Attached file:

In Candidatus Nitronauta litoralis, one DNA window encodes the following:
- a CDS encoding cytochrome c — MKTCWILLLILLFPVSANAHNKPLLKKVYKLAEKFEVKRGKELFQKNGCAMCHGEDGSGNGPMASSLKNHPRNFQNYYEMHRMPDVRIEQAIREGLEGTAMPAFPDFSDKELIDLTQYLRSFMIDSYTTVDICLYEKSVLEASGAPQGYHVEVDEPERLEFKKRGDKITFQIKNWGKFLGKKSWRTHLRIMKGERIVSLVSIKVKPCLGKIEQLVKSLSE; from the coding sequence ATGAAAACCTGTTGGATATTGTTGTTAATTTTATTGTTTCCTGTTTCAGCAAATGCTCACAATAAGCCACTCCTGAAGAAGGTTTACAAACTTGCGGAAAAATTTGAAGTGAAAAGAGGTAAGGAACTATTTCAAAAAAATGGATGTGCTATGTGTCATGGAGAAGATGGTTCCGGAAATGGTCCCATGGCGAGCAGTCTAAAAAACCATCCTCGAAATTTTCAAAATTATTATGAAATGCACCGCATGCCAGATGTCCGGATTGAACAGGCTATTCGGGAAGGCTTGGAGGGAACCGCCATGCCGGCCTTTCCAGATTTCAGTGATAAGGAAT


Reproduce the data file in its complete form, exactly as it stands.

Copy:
In Candidatus Nitronauta litoralis, one DNA window encodes the following:
- a CDS encoding cytochrome c — MKTCWILLLILLFPVSANAHNKPLLKKVYKLAEKFEVKRGKELFQKNGCAMCHGEDGSGNGPMASSLKNHPRNFQNYYEMHRMPDVRIEQAIREGLEGTAMPAFPDFSDKELIDLTQYLRSFMIDSYTTVDICLYEKSVLEASGAPQGYHVEVDEPERLEFKKRGDKITFQIKNWGKFLGKKSWRTHLRIMKGERIVSLVSIKVKPCLGKIEQLVKSLSE; from the coding sequence ATGAAAACCTGTTGGATATTGTTGTTAATTTTATTGTTTCCTGTTTCAGCAAATGCTCACAATAAGCCACTCCTGAAGAAGGTTTACAAACTTGCGGAAAAATTTGAAGTGAAAAGAGGTAAGGAACTATTTCAAAAAAATGGATGTGCTATGTGTCATGGAGAAGATGGTTCCGGAAATGGTCCCATGGCGAGCAGTCTAAAAAACCATCCTCGAAATTTTCAAAATTATTATGAAATGCACCGCATGCCAGATGTCCGGATTGAACAGGCTATTCGGGAAGGCTTGGAGGGAACCGCCATGCCGGCCTTTCCAGATTTCAGTGATAAGGAAT